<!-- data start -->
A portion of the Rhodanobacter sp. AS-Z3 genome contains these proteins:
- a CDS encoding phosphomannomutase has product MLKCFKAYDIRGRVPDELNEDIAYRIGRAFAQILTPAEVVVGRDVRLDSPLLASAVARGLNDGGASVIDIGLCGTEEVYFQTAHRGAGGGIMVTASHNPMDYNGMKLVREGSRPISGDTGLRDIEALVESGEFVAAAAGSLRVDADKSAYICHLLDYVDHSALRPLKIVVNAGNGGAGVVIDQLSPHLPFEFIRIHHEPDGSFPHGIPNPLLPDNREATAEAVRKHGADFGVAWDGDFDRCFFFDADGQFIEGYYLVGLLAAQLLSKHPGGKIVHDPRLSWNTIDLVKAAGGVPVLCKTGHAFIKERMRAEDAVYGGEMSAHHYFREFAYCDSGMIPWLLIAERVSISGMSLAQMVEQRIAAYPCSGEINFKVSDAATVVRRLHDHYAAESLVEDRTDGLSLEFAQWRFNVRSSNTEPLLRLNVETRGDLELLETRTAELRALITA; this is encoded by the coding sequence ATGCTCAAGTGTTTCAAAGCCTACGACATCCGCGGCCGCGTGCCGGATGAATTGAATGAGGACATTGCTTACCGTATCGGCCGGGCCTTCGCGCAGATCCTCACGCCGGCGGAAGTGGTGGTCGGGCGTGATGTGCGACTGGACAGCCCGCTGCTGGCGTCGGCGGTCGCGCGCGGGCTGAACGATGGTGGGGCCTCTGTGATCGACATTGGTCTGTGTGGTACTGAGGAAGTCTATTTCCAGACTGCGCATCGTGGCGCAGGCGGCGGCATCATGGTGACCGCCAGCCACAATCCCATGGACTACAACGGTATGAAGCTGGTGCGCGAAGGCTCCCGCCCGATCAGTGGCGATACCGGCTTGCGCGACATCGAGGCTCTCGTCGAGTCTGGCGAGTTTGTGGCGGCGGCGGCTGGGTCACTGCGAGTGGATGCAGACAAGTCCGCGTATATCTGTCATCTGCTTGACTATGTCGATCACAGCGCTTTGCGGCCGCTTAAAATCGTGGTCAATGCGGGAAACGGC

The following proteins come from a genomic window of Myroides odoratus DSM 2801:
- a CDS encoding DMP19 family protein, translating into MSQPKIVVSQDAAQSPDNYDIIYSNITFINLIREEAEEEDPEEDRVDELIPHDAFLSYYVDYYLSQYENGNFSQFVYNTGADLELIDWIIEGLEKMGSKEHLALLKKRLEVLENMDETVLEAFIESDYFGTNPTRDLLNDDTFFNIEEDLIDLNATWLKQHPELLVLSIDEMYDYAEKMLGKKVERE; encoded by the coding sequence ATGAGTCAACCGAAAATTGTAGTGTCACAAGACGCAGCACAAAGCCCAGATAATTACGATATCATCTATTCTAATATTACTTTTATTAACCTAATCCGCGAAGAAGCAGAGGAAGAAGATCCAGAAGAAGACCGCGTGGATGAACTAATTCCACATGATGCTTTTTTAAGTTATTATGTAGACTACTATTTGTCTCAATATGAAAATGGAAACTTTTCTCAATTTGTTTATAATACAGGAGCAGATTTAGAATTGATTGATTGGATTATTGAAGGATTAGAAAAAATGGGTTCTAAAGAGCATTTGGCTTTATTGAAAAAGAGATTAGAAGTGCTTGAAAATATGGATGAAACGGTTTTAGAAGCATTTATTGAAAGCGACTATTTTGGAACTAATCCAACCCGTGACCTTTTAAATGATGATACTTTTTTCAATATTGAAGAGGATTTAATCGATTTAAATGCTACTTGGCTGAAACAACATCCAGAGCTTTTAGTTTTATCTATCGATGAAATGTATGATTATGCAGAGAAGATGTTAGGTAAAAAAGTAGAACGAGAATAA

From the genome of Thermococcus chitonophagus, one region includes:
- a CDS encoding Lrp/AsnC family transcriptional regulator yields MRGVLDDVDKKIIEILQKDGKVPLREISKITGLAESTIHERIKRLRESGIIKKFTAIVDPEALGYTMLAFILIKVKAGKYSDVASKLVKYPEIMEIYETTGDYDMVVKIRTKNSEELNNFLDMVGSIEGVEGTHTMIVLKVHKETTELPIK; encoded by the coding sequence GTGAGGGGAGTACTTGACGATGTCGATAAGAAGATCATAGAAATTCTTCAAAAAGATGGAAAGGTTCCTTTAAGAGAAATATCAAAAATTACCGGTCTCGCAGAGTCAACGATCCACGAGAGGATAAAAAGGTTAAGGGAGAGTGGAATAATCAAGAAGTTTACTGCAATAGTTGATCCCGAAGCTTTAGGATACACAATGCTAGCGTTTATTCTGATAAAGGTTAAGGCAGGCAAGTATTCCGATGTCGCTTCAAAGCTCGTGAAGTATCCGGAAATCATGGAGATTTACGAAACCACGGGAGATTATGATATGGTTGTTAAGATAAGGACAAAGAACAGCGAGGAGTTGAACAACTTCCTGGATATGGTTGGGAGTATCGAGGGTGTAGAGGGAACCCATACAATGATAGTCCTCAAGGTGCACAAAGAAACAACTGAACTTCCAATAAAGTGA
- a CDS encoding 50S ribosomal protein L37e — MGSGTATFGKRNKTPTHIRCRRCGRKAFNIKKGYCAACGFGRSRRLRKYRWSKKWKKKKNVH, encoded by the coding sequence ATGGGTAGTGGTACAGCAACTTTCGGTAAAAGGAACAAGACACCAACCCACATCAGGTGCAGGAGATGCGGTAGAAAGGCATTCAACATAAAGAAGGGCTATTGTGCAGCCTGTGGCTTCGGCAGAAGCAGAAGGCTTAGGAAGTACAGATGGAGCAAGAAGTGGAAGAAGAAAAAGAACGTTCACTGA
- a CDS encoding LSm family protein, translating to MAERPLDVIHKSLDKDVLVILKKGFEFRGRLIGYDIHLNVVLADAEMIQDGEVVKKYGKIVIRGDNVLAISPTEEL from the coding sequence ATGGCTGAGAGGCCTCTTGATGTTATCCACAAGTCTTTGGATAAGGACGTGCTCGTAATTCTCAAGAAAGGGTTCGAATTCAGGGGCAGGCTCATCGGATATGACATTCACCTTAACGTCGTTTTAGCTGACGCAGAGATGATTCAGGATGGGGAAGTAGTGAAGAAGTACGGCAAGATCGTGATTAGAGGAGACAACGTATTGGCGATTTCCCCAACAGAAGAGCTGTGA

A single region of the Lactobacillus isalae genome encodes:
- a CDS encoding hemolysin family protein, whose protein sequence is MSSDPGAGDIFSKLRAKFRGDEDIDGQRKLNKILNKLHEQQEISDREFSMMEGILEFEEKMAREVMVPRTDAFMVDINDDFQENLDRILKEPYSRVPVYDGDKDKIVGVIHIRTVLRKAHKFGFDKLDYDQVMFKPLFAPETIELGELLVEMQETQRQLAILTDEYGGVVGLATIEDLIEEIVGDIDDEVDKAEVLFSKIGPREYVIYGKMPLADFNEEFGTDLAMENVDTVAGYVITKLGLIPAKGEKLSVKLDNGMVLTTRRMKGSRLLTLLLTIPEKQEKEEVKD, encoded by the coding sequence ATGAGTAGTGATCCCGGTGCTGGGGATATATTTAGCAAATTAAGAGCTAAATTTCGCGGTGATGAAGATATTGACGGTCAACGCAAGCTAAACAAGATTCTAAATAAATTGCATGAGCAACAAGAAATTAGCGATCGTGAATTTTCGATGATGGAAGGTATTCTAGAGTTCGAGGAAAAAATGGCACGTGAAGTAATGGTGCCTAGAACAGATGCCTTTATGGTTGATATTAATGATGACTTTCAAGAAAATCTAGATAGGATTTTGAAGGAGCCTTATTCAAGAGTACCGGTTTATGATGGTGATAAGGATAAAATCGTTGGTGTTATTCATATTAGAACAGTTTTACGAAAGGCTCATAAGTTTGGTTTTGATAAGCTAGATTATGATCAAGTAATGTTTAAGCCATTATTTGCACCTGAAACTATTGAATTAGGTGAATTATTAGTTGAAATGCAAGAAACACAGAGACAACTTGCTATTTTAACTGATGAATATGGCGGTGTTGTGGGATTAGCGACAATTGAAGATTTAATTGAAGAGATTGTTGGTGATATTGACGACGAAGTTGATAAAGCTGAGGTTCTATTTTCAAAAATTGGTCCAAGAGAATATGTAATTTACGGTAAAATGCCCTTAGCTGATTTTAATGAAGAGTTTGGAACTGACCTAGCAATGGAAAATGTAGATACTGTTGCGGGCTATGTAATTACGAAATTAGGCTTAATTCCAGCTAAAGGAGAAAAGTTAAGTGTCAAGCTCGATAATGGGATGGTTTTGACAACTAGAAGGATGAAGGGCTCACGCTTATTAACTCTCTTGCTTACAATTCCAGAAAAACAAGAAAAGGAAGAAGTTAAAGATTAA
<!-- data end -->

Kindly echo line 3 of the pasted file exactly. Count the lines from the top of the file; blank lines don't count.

The following proteins come from a genomic window of Myroides odoratus DSM 2801: